By Stacey Pope

Watching professional sport is important for women for so many reasons, but their expectations and experiences have been largely ignored in sociological work to date. Most studies focus exclusively on male football fans and are typically focused upon male hooligan cultures and/or issues of fan rivalry. This book therefore breaks new ground by tackling these shortcomings in the literature and addressing the dearth of research on female sports fans. It examines the extent to which, and how, sports fandom figures in the leisure lives of women in football and rugby union, but also explores women’s journeys into their fandom and how they negotiate their place in this male domain. In doing so, it incorporates new understanding of women’s experiences as sports fans into the existing research on women and leisure and brings women’s leisure experiences as sports spectators to the fore.

Strikingly, there is very little sociological work which compares the experiences of male or female sports fans in different sports. The findings offer original research on female fans of two sports (men’s football and rugby union) in the UK city of Leicester, drawing on in-depth interviews with 85 women. The focus on female fans of football and rugby union in one locale offers a highly innovative approach to the study of sports fandom. This enabled an analysis of women’s experiences as fans of two traditionally ‘male’ sports which have very different histories, cultural traditions and social class bases. The analysis is also framed in generational terms by comparing the attitudes and experiences of three generations while also exploring how some women’s sport and leisure patterns have changed over time. Drawing upon feminist thinking and intersectionality, it shows how women from different social classes and age groups consume the spectacle of sport.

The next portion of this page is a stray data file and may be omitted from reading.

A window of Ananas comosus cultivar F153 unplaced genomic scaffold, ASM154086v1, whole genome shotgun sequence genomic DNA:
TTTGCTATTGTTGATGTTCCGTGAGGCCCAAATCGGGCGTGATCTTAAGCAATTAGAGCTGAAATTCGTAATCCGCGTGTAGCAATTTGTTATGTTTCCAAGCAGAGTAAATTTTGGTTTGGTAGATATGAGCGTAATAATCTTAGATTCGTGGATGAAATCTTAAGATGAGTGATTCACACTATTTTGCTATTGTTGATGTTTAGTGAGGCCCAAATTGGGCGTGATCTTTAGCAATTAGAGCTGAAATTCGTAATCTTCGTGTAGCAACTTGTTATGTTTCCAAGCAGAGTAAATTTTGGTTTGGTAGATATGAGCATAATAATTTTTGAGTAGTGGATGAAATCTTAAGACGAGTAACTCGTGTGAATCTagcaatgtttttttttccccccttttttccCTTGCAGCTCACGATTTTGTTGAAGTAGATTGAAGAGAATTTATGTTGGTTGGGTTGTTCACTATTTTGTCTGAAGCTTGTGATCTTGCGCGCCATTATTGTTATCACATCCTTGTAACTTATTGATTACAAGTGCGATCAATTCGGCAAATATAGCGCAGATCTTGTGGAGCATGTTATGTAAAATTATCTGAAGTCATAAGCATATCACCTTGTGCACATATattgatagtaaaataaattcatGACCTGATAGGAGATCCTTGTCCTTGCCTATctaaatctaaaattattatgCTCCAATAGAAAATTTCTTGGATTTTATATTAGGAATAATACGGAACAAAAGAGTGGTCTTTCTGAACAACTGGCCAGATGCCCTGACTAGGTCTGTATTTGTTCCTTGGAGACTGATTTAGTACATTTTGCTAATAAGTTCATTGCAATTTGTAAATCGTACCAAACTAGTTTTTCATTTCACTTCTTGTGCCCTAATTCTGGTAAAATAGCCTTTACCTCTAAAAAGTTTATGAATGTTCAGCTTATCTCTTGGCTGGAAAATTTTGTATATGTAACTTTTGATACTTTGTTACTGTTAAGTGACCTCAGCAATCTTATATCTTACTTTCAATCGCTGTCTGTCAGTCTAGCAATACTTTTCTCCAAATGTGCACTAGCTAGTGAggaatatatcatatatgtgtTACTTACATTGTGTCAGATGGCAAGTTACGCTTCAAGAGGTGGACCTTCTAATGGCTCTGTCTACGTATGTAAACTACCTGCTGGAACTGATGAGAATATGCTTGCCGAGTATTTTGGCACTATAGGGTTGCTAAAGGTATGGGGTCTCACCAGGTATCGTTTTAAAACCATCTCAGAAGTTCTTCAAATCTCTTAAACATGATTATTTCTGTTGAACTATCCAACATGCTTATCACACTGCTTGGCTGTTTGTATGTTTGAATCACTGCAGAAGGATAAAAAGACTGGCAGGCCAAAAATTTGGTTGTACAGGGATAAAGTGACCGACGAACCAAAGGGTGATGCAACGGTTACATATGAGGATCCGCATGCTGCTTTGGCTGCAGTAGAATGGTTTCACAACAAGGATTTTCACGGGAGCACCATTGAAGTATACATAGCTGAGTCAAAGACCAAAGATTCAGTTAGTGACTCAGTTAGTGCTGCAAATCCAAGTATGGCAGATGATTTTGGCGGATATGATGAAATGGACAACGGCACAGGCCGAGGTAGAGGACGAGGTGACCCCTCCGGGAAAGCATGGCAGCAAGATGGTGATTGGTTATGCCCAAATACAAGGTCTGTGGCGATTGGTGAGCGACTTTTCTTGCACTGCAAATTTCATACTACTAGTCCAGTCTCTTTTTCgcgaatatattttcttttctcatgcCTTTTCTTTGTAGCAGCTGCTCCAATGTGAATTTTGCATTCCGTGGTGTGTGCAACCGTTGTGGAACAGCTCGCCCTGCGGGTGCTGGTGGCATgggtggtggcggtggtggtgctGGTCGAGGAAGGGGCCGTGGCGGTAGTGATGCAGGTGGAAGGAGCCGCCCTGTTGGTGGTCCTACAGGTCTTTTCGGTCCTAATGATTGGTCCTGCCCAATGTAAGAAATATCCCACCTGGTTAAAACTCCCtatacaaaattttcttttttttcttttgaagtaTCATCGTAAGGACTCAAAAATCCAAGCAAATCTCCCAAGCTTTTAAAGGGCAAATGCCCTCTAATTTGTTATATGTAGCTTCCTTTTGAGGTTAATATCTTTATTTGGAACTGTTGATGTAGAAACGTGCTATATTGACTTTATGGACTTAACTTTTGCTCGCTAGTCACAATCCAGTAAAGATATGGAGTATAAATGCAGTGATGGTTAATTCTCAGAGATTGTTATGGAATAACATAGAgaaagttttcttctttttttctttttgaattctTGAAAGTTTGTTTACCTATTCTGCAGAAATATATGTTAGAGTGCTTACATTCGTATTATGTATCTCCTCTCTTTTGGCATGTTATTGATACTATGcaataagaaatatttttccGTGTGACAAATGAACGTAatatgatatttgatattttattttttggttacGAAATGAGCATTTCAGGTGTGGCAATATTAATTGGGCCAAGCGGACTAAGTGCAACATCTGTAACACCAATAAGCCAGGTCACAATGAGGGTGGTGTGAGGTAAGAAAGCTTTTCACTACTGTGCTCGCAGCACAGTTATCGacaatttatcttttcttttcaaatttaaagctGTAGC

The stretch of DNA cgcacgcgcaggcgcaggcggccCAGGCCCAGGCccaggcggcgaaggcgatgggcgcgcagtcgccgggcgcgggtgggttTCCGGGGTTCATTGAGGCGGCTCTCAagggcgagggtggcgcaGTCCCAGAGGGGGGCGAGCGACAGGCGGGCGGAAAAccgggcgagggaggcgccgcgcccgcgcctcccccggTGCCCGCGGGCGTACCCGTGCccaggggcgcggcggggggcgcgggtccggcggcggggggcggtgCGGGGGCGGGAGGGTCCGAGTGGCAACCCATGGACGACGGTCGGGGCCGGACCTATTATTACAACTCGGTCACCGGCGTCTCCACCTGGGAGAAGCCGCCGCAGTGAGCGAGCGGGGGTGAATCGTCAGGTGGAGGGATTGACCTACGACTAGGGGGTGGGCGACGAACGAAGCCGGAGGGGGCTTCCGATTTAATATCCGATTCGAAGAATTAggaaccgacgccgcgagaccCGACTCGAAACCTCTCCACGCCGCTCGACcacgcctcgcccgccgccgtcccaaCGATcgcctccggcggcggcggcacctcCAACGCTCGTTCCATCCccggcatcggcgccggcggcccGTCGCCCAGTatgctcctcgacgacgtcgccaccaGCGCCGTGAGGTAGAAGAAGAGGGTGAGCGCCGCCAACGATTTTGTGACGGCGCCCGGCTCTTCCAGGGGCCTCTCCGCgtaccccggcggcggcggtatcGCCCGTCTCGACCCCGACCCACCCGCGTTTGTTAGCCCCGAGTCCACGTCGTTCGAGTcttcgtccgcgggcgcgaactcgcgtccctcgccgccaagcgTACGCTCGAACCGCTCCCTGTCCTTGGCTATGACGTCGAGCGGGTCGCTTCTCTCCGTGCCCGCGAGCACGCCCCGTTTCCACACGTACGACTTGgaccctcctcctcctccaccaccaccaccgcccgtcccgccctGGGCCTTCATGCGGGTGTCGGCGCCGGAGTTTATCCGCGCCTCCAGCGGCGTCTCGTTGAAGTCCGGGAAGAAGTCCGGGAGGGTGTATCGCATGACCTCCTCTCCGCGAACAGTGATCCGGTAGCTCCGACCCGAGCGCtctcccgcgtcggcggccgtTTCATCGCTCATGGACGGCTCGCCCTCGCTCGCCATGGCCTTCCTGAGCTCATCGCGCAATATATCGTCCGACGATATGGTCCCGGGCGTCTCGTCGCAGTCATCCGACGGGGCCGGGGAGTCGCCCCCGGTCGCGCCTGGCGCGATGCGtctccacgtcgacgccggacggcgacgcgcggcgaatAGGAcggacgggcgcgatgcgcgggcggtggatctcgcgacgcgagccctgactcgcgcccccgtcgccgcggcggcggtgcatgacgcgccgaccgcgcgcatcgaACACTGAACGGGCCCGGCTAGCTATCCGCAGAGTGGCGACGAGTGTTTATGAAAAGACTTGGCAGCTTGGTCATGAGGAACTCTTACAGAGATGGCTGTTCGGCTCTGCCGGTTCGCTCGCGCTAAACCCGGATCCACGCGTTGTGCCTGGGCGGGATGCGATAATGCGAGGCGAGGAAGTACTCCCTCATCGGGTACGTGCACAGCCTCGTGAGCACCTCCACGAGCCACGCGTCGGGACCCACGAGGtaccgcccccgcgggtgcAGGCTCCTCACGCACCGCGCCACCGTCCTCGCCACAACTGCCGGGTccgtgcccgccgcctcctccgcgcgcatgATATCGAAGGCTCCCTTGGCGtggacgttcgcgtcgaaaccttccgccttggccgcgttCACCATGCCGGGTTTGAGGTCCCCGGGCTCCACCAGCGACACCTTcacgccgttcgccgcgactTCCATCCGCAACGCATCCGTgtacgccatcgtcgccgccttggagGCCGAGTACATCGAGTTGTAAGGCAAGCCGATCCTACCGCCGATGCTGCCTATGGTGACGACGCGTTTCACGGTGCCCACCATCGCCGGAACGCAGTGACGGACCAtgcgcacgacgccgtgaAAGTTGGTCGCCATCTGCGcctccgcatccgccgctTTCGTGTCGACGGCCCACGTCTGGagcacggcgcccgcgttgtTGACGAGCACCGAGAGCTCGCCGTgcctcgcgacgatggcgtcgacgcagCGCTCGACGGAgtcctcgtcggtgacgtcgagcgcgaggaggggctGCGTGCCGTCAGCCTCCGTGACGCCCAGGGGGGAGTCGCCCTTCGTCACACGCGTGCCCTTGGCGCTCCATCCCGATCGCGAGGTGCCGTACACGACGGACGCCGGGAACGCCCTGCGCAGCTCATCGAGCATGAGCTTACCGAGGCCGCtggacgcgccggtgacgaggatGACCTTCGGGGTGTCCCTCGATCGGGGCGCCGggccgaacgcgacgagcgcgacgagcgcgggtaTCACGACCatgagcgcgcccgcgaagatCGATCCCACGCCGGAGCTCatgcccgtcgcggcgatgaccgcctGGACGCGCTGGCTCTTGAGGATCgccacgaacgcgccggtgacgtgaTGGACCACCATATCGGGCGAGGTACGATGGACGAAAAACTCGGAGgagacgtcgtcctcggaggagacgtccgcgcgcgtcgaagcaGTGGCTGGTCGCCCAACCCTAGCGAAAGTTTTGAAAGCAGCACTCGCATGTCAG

The book makes a number of important theoretical and empirical contributions. It is the first focus on the phenomenon of the feminization of sports fandom. The author argues that in contemporary society there have been increasing opportunities for women to become involved in sport as fans, suggesting that in the UK this process first began in the 1990s. She theorises that this can be attributed to major transformations that have occurred in women’s lives and in professional sport. The empirical chapters examine continuity and change in the lives of female sports fans; women, sport and a sense of place; rivalry and class distinction between female football and rugby union fans; and the meaning and importance of sport for female fans. The findings show the diversity of women’s experiences and attachments to sport.

Sociological analysis is located at the heart of the book but the research is interdisciplinary and will also be of interest to those working in the fields of gender studies, sport and leisure studies, popular culture and regional studies.

The book is being published by Routledge in May 2017. Find out more here.

Post originally made on British Sociological Association website here.